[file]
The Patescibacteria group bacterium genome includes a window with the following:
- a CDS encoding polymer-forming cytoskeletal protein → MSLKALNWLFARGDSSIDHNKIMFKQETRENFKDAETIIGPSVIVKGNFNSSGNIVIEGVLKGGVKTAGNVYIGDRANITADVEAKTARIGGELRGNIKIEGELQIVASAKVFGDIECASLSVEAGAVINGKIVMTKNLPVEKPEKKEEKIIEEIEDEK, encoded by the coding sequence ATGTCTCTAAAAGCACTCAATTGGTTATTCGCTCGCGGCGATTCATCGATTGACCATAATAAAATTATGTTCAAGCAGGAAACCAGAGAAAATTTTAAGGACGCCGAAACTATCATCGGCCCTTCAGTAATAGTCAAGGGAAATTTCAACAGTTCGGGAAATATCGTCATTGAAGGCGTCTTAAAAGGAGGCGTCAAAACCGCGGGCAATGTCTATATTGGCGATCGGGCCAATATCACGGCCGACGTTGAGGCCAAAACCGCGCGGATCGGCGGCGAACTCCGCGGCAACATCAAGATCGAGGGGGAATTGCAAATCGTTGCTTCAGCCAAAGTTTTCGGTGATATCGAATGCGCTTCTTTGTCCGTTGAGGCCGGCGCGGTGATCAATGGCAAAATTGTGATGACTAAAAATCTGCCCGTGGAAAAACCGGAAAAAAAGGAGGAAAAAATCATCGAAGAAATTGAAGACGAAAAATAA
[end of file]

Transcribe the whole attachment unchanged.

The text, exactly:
The Patescibacteria group bacterium genome includes a window with the following:
- a CDS encoding polymer-forming cytoskeletal protein → MSLKALNWLFARGDSSIDHNKIMFKQETRENFKDAETIIGPSVIVKGNFNSSGNIVIEGVLKGGVKTAGNVYIGDRANITADVEAKTARIGGELRGNIKIEGELQIVASAKVFGDIECASLSVEAGAVINGKIVMTKNLPVEKPEKKEEKIIEEIEDEK, encoded by the coding sequence ATGTCTCTAAAAGCACTCAATTGGTTATTCGCTCGCGGCGATTCATCGATTGACCATAATAAAATTATGTTCAAGCAGGAAACCAGAGAAAATTTTAAGGACGCCGAAACTATCATCGGCCCTTCAGTAATAGTCAAGGGAAATTTCAACAGTTCGGGAAATATCGTCATTGAAGGCGTCTTAAAAGGAGGCGTCAAAACCGCGGGCAATGTCTATATTGGCGATCGGGCCAATATCACGGCCGACGTTGAGGCCAAAACCGCGCGGATCGGCGGCGAACTCCGCGGCAACATCAAGATCGAGGGGGAATTGCAAATCGTTGCTTCAGCCAAAGTTTTCGGTGATATCGAATGCGCTTCTTTGTCCGTTGAGGCCGGCGCGGTGATCAATGGCAAAATTGTGATGACTAAAAATCTGCCCGTGGAAAAACCGGAAAAAAAGGAGGAAAAAATCATCGAAGAAATTGAAGACGAAAAATAA